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February 21, 2005

Will Disney destroy Narnia?

From the NYT:

Aslan, a talking lion with mystical powers, is the central figure in "The Chronicles of Narnia," the much-beloved seven-volume series of fantasy novels written by the British academic C. S. Lewis in the 1950's. By the year's end, if Disney marketers have their way, he will have joined Mickey Mouse, Pinocchio and Buzz Lightyear in a long line of characters that have periodically provided the Burbank giant with entertainment's most valuable asset, a new fantasy to trade on.

This next wave begins with the expected release on Dec. 9 of "The Chronicles of Narnia: The Lion, the Witch and the Wardrobe," which combines live action and computer-generated images in a movie adaptation of Lewis's epic. Sequels may follow. But films are only the spearhead of a corporate initiative that is likely to include a theme park presence, toys, clothing, video games and whatever other tchotchkes the infinitely resourceful Disney team can devise.

Being a great fan of C.S. Lewis (thus my choice of Nom du Blog, if you hadn't guessed) I'm uneasy about such an anti-family company as Disney taking on The Chronicles of Narnia. It's hard to believe they would respect the stories as they should be. Lewis was much more direct with his symbolism that his friend and fellow Oxford Don J.R.R. Tolkein. While the Lord of the Rings movies generated little friction for what some believe to be allegories of the Christian faith, were Disney to leave the original story intact, The Lion, the Witch and the Wardrobe would be condemned as evangelistic mush by the usual crowd of Christian haters, which Disney is often a part of. If nothing else it will generate great interest in the books themselves, which Disney can hardly do much about.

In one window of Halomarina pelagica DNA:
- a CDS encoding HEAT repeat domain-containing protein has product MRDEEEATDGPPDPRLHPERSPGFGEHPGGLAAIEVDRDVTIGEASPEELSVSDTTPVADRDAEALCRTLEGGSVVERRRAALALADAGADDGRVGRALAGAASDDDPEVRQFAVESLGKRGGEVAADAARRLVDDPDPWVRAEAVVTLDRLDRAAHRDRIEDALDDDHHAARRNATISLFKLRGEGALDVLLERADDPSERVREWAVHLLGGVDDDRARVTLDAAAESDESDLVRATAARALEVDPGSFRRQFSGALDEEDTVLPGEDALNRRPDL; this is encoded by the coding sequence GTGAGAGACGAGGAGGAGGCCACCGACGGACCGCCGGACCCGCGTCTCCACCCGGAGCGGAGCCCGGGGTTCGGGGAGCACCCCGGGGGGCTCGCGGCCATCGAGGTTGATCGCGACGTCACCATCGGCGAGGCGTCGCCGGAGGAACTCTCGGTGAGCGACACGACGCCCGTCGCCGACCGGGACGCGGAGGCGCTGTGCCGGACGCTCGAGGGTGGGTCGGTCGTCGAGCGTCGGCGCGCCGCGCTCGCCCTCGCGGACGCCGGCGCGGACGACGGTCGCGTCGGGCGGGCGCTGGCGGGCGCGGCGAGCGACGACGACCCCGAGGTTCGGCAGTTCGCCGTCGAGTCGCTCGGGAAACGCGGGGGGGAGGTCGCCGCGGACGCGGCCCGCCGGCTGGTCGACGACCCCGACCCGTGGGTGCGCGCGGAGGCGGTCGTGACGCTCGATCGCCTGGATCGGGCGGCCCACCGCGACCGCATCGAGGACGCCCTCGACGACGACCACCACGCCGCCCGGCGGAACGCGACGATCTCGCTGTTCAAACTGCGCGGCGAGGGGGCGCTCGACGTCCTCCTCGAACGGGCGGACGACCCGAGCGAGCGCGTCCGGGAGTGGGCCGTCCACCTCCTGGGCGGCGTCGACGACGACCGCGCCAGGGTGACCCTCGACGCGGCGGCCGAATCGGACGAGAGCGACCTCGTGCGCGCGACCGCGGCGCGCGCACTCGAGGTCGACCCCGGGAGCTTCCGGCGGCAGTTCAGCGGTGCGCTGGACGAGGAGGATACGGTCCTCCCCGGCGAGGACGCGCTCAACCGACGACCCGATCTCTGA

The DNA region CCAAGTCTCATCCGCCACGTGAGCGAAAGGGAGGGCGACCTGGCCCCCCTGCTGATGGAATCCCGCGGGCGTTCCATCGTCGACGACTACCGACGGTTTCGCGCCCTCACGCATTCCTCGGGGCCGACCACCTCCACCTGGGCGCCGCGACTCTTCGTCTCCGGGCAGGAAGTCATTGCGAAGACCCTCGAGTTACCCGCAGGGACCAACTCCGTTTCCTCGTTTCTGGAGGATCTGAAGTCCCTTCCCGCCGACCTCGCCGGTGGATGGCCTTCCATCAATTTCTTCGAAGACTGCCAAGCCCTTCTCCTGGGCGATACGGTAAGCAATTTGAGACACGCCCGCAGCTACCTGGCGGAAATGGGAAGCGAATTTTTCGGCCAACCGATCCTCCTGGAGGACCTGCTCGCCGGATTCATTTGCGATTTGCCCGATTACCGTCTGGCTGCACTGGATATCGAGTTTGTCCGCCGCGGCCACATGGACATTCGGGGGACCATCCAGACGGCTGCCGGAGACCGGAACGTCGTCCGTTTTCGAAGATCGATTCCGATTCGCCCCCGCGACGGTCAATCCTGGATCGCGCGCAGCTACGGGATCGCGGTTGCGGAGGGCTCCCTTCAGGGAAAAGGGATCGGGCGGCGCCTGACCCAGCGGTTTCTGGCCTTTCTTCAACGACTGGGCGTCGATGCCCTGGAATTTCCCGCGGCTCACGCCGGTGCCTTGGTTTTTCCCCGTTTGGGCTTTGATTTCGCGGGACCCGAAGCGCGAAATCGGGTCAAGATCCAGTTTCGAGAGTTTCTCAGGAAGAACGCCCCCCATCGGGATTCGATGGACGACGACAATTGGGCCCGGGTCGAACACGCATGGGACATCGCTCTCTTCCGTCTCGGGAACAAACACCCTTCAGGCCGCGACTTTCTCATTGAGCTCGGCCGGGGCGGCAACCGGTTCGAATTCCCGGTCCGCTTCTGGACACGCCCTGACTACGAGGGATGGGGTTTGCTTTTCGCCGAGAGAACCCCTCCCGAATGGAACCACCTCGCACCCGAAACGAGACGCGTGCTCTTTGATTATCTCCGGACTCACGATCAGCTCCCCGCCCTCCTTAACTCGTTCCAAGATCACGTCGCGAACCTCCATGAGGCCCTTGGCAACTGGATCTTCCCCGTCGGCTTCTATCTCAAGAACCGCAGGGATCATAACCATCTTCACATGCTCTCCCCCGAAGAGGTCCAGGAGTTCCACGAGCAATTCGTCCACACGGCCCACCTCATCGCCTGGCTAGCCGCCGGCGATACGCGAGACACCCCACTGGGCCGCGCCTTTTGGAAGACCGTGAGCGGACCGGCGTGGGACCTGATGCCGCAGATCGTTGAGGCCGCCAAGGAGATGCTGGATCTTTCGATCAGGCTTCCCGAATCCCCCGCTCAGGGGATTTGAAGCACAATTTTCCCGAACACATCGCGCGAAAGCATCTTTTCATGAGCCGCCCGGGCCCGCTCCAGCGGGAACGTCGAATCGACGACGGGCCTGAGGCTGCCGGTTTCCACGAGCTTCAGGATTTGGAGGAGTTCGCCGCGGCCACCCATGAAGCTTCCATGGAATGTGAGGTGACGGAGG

Posted by Jack Lewis at February 21, 2005 09:37 AM

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